Jainworld
Jain World
Sub-Categories of Passions

Mangalasutra - Precepts On The Auspicious

Jinasasanasutra - Precepts On Jina's Teachings
Sanghasutra - Precepts Of Religious Order
Nirupanasutra - Precepts On Scriptural Exposition
Samsaracakrasutra - Precepts On the Transmigratory cycle
  Karmasutra - Precepts On Karms
  Mithyatvasutra - Precepts On Wrong Faith
  Raga-pariharasutra - Precepts On Renunciation Of Attachment
  Dharmasutra - Precepts On religion
  Samyamasutra - Precepts On Self-Restraint
  Aparigrahasutra - Precepts On Non-Possessiveness
  Ahimsasutra - Precepts On Non-Violence
  Apramadasutra - Precepts On Vigilance
  Siksasutra - Precepts On Education
  Atmasutra - Precepts On Soul
  Moksamargasutra - Precepts On The Path Of Liberation
  Ratnatrayasutra - Precepts On Three Jewels
  Samyag-Darsana-Sutra - Precepts Of Right Faith
  Samyagjnanasutra - Precepts On Right Knowledge
  Samyakcaritrasutra - Precepts On Right Conduct
  Sadhanasutra - Precepts On spiritual Realization
  Dvividha Dharmasutra - Precepts On the Two Paths of Relitgion
  Sravakadharmasutra - Precepts on householders's Religion
  Sramanadharmasutra - Precepts On Religion Of Monks
  Vratasutra - The Precepts On Vows
  Samiti-Guptisutra - Precepts On Carefulness (Samiti) and Self-Control (Gupti)
  Avasyakasutra - Precepts On Obligatory Duties
  Tapasutra - Precepts on Penance
  Dhyanasutra - Precepts On Meditation
  Anupreksasutra - Precepts On Reflection
  Lesyasutra - Precept On Soul-Colouring (Lesyas)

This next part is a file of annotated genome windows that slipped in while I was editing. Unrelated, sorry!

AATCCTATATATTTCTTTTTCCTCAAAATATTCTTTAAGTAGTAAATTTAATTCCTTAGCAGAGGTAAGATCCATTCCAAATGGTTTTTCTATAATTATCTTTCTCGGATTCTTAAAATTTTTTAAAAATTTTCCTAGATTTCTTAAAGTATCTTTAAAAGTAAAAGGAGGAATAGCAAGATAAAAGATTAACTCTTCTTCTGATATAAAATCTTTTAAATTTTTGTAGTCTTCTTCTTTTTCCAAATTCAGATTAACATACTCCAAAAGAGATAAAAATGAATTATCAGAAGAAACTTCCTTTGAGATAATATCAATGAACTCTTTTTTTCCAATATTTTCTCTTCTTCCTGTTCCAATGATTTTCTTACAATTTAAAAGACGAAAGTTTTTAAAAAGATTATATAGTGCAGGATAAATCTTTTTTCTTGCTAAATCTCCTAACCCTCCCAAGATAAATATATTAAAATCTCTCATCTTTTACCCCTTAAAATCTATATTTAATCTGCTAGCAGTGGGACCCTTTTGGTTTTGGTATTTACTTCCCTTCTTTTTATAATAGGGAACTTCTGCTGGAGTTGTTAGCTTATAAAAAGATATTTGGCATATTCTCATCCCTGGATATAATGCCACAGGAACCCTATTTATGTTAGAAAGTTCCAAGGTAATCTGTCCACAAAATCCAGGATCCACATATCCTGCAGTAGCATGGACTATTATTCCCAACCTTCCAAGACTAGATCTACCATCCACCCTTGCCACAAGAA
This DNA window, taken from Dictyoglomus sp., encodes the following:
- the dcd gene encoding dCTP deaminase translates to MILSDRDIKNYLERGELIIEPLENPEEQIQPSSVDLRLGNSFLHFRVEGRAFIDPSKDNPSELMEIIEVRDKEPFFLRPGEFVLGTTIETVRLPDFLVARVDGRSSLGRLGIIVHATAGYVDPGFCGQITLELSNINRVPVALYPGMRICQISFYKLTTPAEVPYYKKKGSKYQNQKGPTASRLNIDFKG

Atmavikasasutra (Gunasthana)
Precepts On Spiritual Progress (Gunasthanas)
  Samlekhanasutra - Precepts On Passionless Deaths
  Tattvasutra - Precepts On Fundamental Truths
  Dravysutra - Precepts On The Substance
  Srstisutra - Precepts On Universe
  Anekantasutra - The Precepts On Non-Absolutism
  Pramanasutra - Precepts On Valid Knowledge
  Nayasutra - Precepts On View-Point
  Syadvada Va Saptabhangisutra - Syadvada & Sptabhangi Sutra
  Samanvayasutra - Precepts On Reconciliation
  Niksepasutra - Precepts Of Installation
  Samapana Conclusion
  Virastavana Hymn To Mahavira

9. Dharmasutra - Precepts On religion

 

 

Vaya-samidi-kasayanam, dandanam taha imdiyana pancanham.

Dharana-palana-niggaha-caya-jao samjamo bhanio. (101)

Self-restraint consists of the keeping of five vows, observance of five rules of carefulness (samiti) subjugation of (four) passions, controlling all activities of mind, speech and body, and victory over the senses. (101)

 

Visayakasaya-viniggahabhavam, kauna jhanasajjhae,

Jo bhavai appanam, tassa tavam hodi niyamena. (102)